Abstract

A qualitative study was conducted investigating the perceptions of seven parents of high functioning adolescents with autism spectrum disorders (ASD) regarding incidents of bullying in which the child was involved. Results of the study indicated that all of the children had been bullied at one time or another, and that the majority had difficulty in demonstrating appropriate social skills. The parents viewed supportive peers to be a positive factor, fostering the children's satisfactory social adjustment. Parent interventions for their child included social skills instruction and empathy training. Research implications for educators included the need to establish systemic organized school-wide support to benefit all students. Findings substantiated previous literature in regard to the importance of positive social skills, social support, and parent support for promoting children's resiliency and social growth when faced with bullying. In the current study results were reflective of proactive parents' involvement as advocates for their child. A high level of parental involvement paired with supportive school personnel created an ideal partnership between home and school in developing and implementing both proactive strategies and interventions that supported adolescents with ASD.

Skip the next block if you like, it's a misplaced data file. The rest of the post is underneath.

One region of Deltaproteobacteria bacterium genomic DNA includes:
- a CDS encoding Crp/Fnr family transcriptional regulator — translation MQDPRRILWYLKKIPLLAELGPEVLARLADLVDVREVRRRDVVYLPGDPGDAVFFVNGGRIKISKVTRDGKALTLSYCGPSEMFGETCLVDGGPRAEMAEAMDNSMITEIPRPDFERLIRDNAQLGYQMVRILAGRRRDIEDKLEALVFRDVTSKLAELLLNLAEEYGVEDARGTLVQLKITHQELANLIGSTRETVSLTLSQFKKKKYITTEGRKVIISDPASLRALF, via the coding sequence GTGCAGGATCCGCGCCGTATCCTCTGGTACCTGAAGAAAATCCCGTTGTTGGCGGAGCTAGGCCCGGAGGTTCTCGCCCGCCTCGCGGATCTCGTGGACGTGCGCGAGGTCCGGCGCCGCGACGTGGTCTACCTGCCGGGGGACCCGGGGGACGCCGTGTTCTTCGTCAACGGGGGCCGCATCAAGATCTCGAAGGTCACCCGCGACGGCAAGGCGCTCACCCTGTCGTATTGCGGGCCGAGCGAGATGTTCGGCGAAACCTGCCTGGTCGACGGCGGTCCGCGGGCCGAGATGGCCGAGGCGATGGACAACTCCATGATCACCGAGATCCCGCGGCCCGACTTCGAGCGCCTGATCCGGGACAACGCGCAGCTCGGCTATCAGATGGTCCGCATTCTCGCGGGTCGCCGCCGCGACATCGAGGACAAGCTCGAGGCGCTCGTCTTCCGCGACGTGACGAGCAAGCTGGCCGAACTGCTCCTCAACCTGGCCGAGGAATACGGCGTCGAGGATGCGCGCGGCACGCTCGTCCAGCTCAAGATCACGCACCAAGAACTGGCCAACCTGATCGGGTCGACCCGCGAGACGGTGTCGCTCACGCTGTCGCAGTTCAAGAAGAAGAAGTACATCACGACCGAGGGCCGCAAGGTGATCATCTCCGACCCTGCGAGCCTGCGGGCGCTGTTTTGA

Degree

EdS

College and Department

David O. McKay School of Education; Counseling Psychology and Special Education

Rights

http://lib.byu.edu/about/copyright/

Date Submitted

2011-07-14

Document Type

Thesis

Handle

http://hdl.lib.byu.edu/1877/etd4680

Keywords

Adolescents, Bullying, Autism Spectrum Disorder, Asperger Syndrome, Social Skills, Parental Involvement

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